Set up in Poland for a long time, the Schreter family has moved away from the traditional and religious aspects of Judaism. Zygmund’s father, Max Schreter, a textile manufacturer, asks his son to do drawings on his production fabrics. This is Zygmund’s first contact with the visual arts. His mother teaches him music and Schreter becomes a violinist. Schreter studies in a Russian school in Lodz and he draws people’s attention through his paintings. He often sees some young art amateurs among which the Polish poet Julian Tuwim, the musician and conductor Kletzki and the composer Tanzman.
In 1914, Schreter goes to Karlsbadhe, Germany and, overtaken by World War I, he ends up as a Russian civilian prisoner. The Schreters know the German language quite well and use it more often than Yiddish.
In 1923, Zygmund Schreter studies in Berlin with Martin Brandenbourg and Lovis Corinth at the free Academy of Levine Funke where he meets several artists that he will meet again in Montparnasse. During these years, Schreter earns his living above all with his violin and plays with the Berlin Philharmonic orchestra or at the Max Reinhart theatre. At the same time, he exhibits in 1927 some watercolours in Lodz.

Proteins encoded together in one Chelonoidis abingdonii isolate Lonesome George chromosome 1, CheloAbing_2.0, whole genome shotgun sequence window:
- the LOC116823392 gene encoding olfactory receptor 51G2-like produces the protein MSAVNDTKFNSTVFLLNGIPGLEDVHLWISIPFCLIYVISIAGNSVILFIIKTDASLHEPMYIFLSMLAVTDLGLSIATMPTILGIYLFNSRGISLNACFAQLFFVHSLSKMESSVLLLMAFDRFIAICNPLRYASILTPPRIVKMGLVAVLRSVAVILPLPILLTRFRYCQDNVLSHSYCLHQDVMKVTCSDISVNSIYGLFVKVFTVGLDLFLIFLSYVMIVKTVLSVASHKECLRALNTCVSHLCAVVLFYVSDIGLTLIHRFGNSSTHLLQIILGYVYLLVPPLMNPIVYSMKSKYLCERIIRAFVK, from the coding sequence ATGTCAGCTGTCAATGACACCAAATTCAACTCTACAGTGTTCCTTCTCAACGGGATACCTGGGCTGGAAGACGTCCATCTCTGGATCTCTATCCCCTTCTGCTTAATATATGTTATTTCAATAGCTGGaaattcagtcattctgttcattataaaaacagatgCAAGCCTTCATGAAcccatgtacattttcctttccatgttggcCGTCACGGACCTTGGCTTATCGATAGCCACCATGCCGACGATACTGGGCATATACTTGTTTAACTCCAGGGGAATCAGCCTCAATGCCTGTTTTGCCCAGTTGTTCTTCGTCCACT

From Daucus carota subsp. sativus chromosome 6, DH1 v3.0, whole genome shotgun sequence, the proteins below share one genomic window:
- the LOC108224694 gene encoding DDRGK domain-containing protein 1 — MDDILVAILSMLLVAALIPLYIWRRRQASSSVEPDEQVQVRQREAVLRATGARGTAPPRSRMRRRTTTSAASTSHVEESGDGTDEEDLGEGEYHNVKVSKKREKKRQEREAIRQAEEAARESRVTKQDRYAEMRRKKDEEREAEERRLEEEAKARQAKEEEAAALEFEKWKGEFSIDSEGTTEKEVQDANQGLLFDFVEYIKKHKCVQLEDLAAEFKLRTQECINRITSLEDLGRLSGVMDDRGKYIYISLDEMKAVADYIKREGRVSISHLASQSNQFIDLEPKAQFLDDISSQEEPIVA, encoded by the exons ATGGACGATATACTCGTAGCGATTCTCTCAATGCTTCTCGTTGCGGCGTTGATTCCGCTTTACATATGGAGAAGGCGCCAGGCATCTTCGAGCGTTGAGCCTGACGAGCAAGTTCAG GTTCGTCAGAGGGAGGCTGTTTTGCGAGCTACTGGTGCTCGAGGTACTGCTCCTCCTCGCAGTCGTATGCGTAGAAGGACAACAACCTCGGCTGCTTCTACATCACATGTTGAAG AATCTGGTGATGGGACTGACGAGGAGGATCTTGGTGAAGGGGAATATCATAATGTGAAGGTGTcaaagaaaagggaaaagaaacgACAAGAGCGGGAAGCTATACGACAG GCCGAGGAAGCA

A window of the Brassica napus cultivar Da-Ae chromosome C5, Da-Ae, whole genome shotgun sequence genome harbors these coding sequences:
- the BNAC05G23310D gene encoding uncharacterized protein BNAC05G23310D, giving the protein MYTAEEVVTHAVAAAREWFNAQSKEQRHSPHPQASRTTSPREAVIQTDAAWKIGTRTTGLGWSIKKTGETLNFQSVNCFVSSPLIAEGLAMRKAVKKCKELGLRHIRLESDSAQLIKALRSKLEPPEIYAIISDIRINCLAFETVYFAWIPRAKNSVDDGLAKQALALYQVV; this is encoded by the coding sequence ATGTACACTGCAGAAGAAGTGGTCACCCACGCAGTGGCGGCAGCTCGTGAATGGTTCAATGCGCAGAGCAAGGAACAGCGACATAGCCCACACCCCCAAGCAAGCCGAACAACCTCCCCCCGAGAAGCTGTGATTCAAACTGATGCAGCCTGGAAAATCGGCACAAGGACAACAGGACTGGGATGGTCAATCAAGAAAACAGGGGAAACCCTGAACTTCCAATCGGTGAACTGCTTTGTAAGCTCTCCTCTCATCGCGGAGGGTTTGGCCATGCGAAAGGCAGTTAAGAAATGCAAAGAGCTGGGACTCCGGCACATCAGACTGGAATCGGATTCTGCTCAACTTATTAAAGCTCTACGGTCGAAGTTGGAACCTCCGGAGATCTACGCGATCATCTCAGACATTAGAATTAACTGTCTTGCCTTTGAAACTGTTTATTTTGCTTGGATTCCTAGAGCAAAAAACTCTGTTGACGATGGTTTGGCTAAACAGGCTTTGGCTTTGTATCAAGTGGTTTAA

In 1929, he takes part in Berlin in an exhibition organised by the famous graphic artist Ketti Kolvitz.
Schreter arrives in France in 1934, he first settles in Cannes and then, with the help of the sculptor S.Tamari, he joins Paris. He lives on 36, avenue de Châtillon, just behind Montparnasse where also lives the sculptor Germaine Richier.
During the Occupation, Schreter stays in his atelier, surrounded by his neighbours who protect him. Among them, there is the Wladislaw family that runs the restaurant Wadia on Campagne Première street. Schreter is financially supported by a collector from Buenos Aires who regularly buys his paintings.
Some of his works are signed Szreter or Zreter.
The post-war years are punctuated with many trips to Spain, Finland, Israel, Switzerland and to the United States.
When the artist dies in 1977, the heirs decide to organize an exhibition at the national museum of Lodz.
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